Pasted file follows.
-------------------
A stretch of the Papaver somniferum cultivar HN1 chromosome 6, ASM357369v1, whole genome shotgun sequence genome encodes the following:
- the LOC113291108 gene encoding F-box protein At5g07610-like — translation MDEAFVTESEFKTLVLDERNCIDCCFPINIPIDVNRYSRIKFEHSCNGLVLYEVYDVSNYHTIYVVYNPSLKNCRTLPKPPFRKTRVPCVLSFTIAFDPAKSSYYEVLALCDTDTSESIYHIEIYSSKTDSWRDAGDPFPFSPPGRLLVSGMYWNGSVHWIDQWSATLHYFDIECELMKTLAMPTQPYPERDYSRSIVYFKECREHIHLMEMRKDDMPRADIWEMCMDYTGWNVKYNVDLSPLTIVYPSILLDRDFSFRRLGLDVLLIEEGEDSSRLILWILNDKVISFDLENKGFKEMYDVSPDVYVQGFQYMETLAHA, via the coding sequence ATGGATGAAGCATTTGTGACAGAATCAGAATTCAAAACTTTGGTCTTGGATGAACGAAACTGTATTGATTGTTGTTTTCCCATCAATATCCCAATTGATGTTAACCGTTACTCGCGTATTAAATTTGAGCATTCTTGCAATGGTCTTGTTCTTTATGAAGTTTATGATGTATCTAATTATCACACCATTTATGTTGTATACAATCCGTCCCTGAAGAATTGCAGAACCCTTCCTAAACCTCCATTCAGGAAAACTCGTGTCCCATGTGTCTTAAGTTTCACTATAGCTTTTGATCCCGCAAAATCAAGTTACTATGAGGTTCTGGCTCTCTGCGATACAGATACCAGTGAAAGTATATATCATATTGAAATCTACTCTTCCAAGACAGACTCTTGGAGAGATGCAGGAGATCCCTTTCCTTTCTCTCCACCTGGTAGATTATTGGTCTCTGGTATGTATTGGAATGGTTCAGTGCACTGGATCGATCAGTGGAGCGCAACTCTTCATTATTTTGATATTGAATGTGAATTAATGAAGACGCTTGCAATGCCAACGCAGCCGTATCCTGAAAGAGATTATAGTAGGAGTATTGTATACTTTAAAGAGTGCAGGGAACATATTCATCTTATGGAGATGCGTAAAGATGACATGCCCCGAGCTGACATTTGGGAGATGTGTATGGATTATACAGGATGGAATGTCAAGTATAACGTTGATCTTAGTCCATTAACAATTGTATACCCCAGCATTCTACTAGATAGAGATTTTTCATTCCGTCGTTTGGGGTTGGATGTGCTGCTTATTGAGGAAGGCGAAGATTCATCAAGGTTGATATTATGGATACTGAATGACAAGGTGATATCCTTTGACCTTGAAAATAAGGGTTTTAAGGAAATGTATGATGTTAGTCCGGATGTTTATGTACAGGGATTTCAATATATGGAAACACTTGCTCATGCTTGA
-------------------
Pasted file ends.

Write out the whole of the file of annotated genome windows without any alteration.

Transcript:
A stretch of the Papaver somniferum cultivar HN1 chromosome 6, ASM357369v1, whole genome shotgun sequence genome encodes the following:
- the LOC113291108 gene encoding F-box protein At5g07610-like — translation MDEAFVTESEFKTLVLDERNCIDCCFPINIPIDVNRYSRIKFEHSCNGLVLYEVYDVSNYHTIYVVYNPSLKNCRTLPKPPFRKTRVPCVLSFTIAFDPAKSSYYEVLALCDTDTSESIYHIEIYSSKTDSWRDAGDPFPFSPPGRLLVSGMYWNGSVHWIDQWSATLHYFDIECELMKTLAMPTQPYPERDYSRSIVYFKECREHIHLMEMRKDDMPRADIWEMCMDYTGWNVKYNVDLSPLTIVYPSILLDRDFSFRRLGLDVLLIEEGEDSSRLILWILNDKVISFDLENKGFKEMYDVSPDVYVQGFQYMETLAHA, via the coding sequence ATGGATGAAGCATTTGTGACAGAATCAGAATTCAAAACTTTGGTCTTGGATGAACGAAACTGTATTGATTGTTGTTTTCCCATCAATATCCCAATTGATGTTAACCGTTACTCGCGTATTAAATTTGAGCATTCTTGCAATGGTCTTGTTCTTTATGAAGTTTATGATGTATCTAATTATCACACCATTTATGTTGTATACAATCCGTCCCTGAAGAATTGCAGAACCCTTCCTAAACCTCCATTCAGGAAAACTCGTGTCCCATGTGTCTTAAGTTTCACTATAGCTTTTGATCCCGCAAAATCAAGTTACTATGAGGTTCTGGCTCTCTGCGATACAGATACCAGTGAAAGTATATATCATATTGAAATCTACTCTTCCAAGACAGACTCTTGGAGAGATGCAGGAGATCCCTTTCCTTTCTCTCCACCTGGTAGATTATTGGTCTCTGGTATGTATTGGAATGGTTCAGTGCACTGGATCGATCAGTGGAGCGCAACTCTTCATTATTTTGATATTGAATGTGAATTAATGAAGACGCTTGCAATGCCAACGCAGCCGTATCCTGAAAGAGATTATAGTAGGAGTATTGTATACTTTAAAGAGTGCAGGGAACATATTCATCTTATGGAGATGCGTAAAGATGACATGCCCCGAGCTGACATTTGGGAGATGTGTATGGATTATACAGGATGGAATGTCAAGTATAACGTTGATCTTAGTCCATTAACAATTGTATACCCCAGCATTCTACTAGATAGAGATTTTTCATTCCGTCGTTTGGGGTTGGATGTGCTGCTTATTGAGGAAGGCGAAGATTCATCAAGGTTGATATTATGGATACTGAATGACAAGGTGATATCCTTTGACCTTGAAAATAAGGGTTTTAAGGAAATGTATGATGTTAGTCCGGATGTTTATGTACAGGGATTTCAATATATGGAAACACTTGCTCATGCTTGA